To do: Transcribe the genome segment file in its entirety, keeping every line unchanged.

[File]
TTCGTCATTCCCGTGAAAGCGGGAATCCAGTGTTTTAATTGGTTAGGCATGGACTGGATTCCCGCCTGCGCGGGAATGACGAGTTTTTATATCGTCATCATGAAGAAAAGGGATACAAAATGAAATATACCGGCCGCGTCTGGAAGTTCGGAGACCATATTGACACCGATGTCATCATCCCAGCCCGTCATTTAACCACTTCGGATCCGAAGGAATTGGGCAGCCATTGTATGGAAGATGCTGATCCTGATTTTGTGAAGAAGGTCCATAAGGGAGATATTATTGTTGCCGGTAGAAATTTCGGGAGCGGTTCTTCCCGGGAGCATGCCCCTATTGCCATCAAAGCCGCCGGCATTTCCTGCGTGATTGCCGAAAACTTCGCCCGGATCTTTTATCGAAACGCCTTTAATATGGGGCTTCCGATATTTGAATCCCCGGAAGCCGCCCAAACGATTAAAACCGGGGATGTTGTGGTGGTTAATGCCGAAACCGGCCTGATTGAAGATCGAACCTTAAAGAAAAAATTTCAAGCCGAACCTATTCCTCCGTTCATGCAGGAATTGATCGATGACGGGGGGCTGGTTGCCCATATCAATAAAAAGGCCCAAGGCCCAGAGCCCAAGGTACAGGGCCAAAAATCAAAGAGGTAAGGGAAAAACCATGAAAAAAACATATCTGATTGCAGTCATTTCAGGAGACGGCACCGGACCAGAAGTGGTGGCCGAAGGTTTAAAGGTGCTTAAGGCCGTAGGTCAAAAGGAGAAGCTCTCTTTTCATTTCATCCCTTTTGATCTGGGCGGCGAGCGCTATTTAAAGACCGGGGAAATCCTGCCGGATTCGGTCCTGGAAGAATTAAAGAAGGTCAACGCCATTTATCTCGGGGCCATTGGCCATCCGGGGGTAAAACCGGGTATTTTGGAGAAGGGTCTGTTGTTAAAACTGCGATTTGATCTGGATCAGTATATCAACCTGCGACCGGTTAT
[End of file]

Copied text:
TTCGTCATTCCCGTGAAAGCGGGAATCCAGTGTTTTAATTGGTTAGGCATGGACTGGATTCCCGCCTGCGCGGGAATGACGAGTTTTTATATCGTCATCATGAAGAAAAGGGATACAAAATGAAATATACCGGCCGCGTCTGGAAGTTCGGAGACCATATTGACACCGATGTCATCATCCCAGCCCGTCATTTAACCACTTCGGATCCGAAGGAATTGGGCAGCCATTGTATGGAAGATGCTGATCCTGATTTTGTGAAGAAGGTCCATAAGGGAGATATTATTGTTGCCGGTAGAAATTTCGGGAGCGGTTCTTCCCGGGAGCATGCCCCTATTGCCATCAAAGCCGCCGGCATTTCCTGCGTGATTGCCGAAAACTTCGCCCGGATCTTTTATCGAAACGCCTTTAATATGGGGCTTCCGATATTTGAATCCCCGGAAGCCGCCCAAACGATTAAAACCGGGGATGTTGTGGTGGTTAATGCCGAAACCGGCCTGATTGAAGATCGAACCTTAAAGAAAAAATTTCAAGCCGAACCTATTCCTCCGTTCATGCAGGAATTGATCGATGACGGGGGGCTGGTTGCCCATATCAATAAAAAGGCCCAAGGCCCAGAGCCCAAGGTACAGGGCCAAAAATCAAAGAGGTAAGGGAAAAACCATGAAAAAAACATATCTGATTGCAGTCATTTCAGGAGACGGCACCGGACCAGAAGTGGTGGCCGAAGGTTTAAAGGTGCTTAAGGCCGTAGGTCAAAAGGAGAAGCTCTCTTTTCATTTCATCCCTTTTGATCTGGGCGGCGAGCGCTATTTAAAGACCGGGGAAATCCTGCCGGATTCGGTCCTGGAAGAATTAAAGAAGGTCAACGCCATTTATCTCGGGGCCATTGGCCATCCGGGGGTAAAACCGGGTATTTTGGAGAAGGGTCTGTTGTTAAAACTGCGATTTGATCTGGATCAGTATATCAACCTGCGACCGGTTAT